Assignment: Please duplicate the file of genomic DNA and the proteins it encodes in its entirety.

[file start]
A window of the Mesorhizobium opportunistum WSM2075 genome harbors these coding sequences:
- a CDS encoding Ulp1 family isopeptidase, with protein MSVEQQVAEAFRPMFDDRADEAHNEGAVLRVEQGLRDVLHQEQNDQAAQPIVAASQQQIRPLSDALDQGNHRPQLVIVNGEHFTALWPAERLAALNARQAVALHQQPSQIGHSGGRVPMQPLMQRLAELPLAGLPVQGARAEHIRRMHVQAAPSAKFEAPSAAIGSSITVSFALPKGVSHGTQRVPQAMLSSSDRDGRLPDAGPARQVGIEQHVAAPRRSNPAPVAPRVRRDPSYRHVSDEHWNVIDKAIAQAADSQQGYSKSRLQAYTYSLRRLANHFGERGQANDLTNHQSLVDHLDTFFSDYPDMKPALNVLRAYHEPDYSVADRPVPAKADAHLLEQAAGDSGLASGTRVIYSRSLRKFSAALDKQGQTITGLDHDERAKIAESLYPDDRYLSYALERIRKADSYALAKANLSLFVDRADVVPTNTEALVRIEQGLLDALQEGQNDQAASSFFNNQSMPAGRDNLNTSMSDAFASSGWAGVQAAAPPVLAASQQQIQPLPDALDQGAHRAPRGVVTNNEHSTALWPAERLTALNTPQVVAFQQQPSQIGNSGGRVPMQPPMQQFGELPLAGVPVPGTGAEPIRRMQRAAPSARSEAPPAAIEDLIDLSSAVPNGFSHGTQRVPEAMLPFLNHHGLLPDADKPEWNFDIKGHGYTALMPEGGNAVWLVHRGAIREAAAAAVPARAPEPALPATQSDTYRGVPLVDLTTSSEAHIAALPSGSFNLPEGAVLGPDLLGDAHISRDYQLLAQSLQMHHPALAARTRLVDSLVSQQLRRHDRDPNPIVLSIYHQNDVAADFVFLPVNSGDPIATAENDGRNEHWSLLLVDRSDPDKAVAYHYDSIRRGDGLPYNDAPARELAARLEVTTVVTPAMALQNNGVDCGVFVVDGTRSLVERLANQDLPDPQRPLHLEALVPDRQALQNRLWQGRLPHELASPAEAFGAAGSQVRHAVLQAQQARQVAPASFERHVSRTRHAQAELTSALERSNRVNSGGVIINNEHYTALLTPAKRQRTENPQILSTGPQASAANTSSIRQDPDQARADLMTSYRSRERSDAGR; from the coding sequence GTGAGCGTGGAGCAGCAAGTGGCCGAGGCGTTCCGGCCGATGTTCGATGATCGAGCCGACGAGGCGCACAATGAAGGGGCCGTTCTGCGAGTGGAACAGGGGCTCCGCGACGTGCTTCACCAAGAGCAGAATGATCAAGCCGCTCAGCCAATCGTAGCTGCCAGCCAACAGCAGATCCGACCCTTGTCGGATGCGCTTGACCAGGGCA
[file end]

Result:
A window of the Mesorhizobium opportunistum WSM2075 genome harbors these coding sequences:
- a CDS encoding Ulp1 family isopeptidase, with protein MSVEQQVAEAFRPMFDDRADEAHNEGAVLRVEQGLRDVLHQEQNDQAAQPIVAASQQQIRPLSDALDQGNHRPQLVIVNGEHFTALWPAERLAALNARQAVALHQQPSQIGHSGGRVPMQPLMQRLAELPLAGLPVQGARAEHIRRMHVQAAPSAKFEAPSAAIGSSITVSFALPKGVSHGTQRVPQAMLSSSDRDGRLPDAGPARQVGIEQHVAAPRRSNPAPVAPRVRRDPSYRHVSDEHWNVIDKAIAQAADSQQGYSKSRLQAYTYSLRRLANHFGERGQANDLTNHQSLVDHLDTFFSDYPDMKPALNVLRAYHEPDYSVADRPVPAKADAHLLEQAAGDSGLASGTRVIYSRSLRKFSAALDKQGQTITGLDHDERAKIAESLYPDDRYLSYALERIRKADSYALAKANLSLFVDRADVVPTNTEALVRIEQGLLDALQEGQNDQAASSFFNNQSMPAGRDNLNTSMSDAFASSGWAGVQAAAPPVLAASQQQIQPLPDALDQGAHRAPRGVVTNNEHSTALWPAERLTALNTPQVVAFQQQPSQIGNSGGRVPMQPPMQQFGELPLAGVPVPGTGAEPIRRMQRAAPSARSEAPPAAIEDLIDLSSAVPNGFSHGTQRVPEAMLPFLNHHGLLPDADKPEWNFDIKGHGYTALMPEGGNAVWLVHRGAIREAAAAAVPARAPEPALPATQSDTYRGVPLVDLTTSSEAHIAALPSGSFNLPEGAVLGPDLLGDAHISRDYQLLAQSLQMHHPALAARTRLVDSLVSQQLRRHDRDPNPIVLSIYHQNDVAADFVFLPVNSGDPIATAENDGRNEHWSLLLVDRSDPDKAVAYHYDSIRRGDGLPYNDAPARELAARLEVTTVVTPAMALQNNGVDCGVFVVDGTRSLVERLANQDLPDPQRPLHLEALVPDRQALQNRLWQGRLPHELASPAEAFGAAGSQVRHAVLQAQQARQVAPASFERHVSRTRHAQAELTSALERSNRVNSGGVIINNEHYTALLTPAKRQRTENPQILSTGPQASAANTSSIRQDPDQARADLMTSYRSRERSDAGR; from the coding sequence GTGAGCGTGGAGCAGCAAGTGGCCGAGGCGTTCCGGCCGATGTTCGATGATCGAGCCGACGAGGCGCACAATGAAGGGGCCGTTCTGCGAGTGGAACAGGGGCTCCGCGACGTGCTTCACCAAGAGCAGAATGATCAAGCCGCTCAGCCAATCGTAGCTGCCAGCCAACAGCAGATCCGACCCTTGTCGGATGCGCTTGACCAGGGCA